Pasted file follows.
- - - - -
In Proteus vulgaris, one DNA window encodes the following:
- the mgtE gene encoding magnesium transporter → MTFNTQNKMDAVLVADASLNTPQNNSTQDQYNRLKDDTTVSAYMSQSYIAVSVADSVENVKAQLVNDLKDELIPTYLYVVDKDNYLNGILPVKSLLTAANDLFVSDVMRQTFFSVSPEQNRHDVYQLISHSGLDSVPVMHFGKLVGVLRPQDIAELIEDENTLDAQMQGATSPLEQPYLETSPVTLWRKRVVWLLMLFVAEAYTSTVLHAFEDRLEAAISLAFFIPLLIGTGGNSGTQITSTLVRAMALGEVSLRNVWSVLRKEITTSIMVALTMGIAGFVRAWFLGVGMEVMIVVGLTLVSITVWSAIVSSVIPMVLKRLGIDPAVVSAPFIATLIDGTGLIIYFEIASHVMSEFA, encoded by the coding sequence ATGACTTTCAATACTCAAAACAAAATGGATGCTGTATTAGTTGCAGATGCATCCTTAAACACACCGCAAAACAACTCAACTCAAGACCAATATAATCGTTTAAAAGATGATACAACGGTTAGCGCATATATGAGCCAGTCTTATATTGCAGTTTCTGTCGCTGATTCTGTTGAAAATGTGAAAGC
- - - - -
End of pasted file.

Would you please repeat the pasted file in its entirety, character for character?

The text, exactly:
In Proteus vulgaris, one DNA window encodes the following:
- the mgtE gene encoding magnesium transporter → MTFNTQNKMDAVLVADASLNTPQNNSTQDQYNRLKDDTTVSAYMSQSYIAVSVADSVENVKAQLVNDLKDELIPTYLYVVDKDNYLNGILPVKSLLTAANDLFVSDVMRQTFFSVSPEQNRHDVYQLISHSGLDSVPVMHFGKLVGVLRPQDIAELIEDENTLDAQMQGATSPLEQPYLETSPVTLWRKRVVWLLMLFVAEAYTSTVLHAFEDRLEAAISLAFFIPLLIGTGGNSGTQITSTLVRAMALGEVSLRNVWSVLRKEITTSIMVALTMGIAGFVRAWFLGVGMEVMIVVGLTLVSITVWSAIVSSVIPMVLKRLGIDPAVVSAPFIATLIDGTGLIIYFEIASHVMSEFA, encoded by the coding sequence ATGACTTTCAATACTCAAAACAAAATGGATGCTGTATTAGTTGCAGATGCATCCTTAAACACACCGCAAAACAACTCAACTCAAGACCAATATAATCGTTTAAAAGATGATACAACGGTTAGCGCATATATGAGCCAGTCTTATATTGCAGTTTCTGTCGCTGATTCTGTTGAAAATGTGAAAGC